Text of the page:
The Complete History Of Blues Guitar & Its Origins

The blues is a form of music that can be vocal, instrumental (blues guitar) or both. It uses the ‘blue’ notes which are based on a ‘minor pentatonic’ scale most of the time, otherwise known as the blues scale.

Blues music was derived from the African-American communities in the U.S. out of work songs, spiritual songs, field hollers, chants, shouts and simple ballads that rhymed. A lot of aspects of the blues are indicitive of African influence.

The call-and-response aspect of the music came directly from African roots and there were a lot of lines that would get repeated twice or more. This later evolved into a line repeating twice and then on the third time around there would be an ‘answer line’. You can still find these characteristics of early blues in modern day music, especially hip-hop.

The term ‘The Blues’ refers to the ‘blue devils’ which means down spirits or sadness.

The blues guitar plays a heavy role in blues music as well as modern music. It has influenced Jazz, Rhythm and Blues, Bluegrass and even Rock N’ Roll tremendously.

The original blues of the early 1900’s, otherwise known as “poor man’s blues” was normally associated with hard times, oppression from white folk, cruelty of the police, gambling, economic depression, floods, magic, farming and dry periods. This music was fueled by a lot of heartache and depression. Usually a lost loved one or an overall harsh environment inspired the lyrics and the tone of the blues guitar.

After the world war, you began to see blues songs that were about relationships and sex. Also, humor was added to the mix. Here is a funny example:

“That must be your woman, cause mine don’t look like that…
I said That must be your woman, cause mine don’t look like that…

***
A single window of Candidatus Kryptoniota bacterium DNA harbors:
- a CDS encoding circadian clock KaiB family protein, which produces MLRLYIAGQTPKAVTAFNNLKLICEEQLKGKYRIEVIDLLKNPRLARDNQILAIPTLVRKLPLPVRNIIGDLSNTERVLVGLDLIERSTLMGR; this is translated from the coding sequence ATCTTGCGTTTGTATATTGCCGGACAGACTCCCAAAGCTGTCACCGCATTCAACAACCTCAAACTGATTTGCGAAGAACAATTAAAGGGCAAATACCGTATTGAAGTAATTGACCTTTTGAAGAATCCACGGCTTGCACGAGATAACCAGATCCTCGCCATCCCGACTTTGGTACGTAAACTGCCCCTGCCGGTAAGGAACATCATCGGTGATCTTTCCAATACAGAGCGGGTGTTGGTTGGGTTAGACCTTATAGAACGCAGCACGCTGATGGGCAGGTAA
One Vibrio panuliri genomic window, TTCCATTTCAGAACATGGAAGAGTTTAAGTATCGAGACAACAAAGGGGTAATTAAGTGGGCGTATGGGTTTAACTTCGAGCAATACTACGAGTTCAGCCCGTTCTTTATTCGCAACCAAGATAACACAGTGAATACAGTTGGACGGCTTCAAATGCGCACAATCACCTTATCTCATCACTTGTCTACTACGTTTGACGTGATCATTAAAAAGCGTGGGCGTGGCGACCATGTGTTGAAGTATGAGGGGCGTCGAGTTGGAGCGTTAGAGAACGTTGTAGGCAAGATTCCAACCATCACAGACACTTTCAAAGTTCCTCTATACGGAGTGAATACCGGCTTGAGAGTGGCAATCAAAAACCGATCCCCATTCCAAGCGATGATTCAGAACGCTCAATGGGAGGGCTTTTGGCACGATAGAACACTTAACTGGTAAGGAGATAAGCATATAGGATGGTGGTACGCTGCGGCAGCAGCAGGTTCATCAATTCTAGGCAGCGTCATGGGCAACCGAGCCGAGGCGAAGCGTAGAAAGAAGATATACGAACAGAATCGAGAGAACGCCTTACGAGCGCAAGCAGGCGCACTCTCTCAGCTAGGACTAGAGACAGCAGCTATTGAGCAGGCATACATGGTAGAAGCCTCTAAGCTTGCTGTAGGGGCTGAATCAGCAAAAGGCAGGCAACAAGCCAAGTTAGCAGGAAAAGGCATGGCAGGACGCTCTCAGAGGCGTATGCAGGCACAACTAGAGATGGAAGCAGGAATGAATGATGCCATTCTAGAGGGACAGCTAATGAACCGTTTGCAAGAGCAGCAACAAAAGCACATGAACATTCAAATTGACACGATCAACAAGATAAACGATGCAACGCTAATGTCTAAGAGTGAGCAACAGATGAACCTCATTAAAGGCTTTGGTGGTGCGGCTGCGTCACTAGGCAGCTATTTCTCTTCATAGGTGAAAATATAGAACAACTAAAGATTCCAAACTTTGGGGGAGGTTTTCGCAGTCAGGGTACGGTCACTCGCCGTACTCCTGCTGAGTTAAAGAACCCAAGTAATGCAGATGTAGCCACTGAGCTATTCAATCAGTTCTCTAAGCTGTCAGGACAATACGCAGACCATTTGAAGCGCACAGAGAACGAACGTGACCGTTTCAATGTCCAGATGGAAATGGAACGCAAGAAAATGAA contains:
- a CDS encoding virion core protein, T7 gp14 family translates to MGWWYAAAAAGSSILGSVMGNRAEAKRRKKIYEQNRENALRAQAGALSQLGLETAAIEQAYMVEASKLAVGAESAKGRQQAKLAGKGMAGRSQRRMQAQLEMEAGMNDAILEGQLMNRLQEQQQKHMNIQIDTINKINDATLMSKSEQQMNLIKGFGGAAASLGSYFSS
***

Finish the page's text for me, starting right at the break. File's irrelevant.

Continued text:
Have you seen my baby? She’s so big and fat…”

The blues guitar style emerged from the American South’s instruments of the time which were the banjo and the Diddley Bow. This was a home made one stringed instrument that was popular in the early 20th century. Figures such as Robert Johnson, Charley Patton, Son House and Blind Willie McTell were a part of the delta blues style which used a lot of finger picking techniques and slide guitar innovations.

Eventually, after WWII ‘electric blues’ became increasingly popular where the blues guitar was played on electric guitars as were the bass guitars. This was most prevalent in the Chicago area.

Blues music today has become a multi-cultural genre with artists playing Blues in every corner of the world. Texas-born Stevie Ray Vaughan set the music world on fire with his modern combination of Blues and Rock until his untimely death in 1990. Other modern Blues artists making a mark are: Shemekia Copeland, Susan Tedeschi, Robert Cray, Taj Mahal, Charlie Musselwhite, and the North Mississippi Allstars .

The history of blues guitar and poor man’s blues is rich with culture and stories of good times and bad. I could go on for days about the history of the blues guitar but let’s make this part 1 so you don’t fall asleep on me!

Zack R is the founder of 50 Blues Studios – If you are a blues musician, find out how blues backing tracks will improve your blues guitar playing skills. 50Blues promises you the best professionally recorded tracks. Don’t settle for cheap midi files for your blues music.

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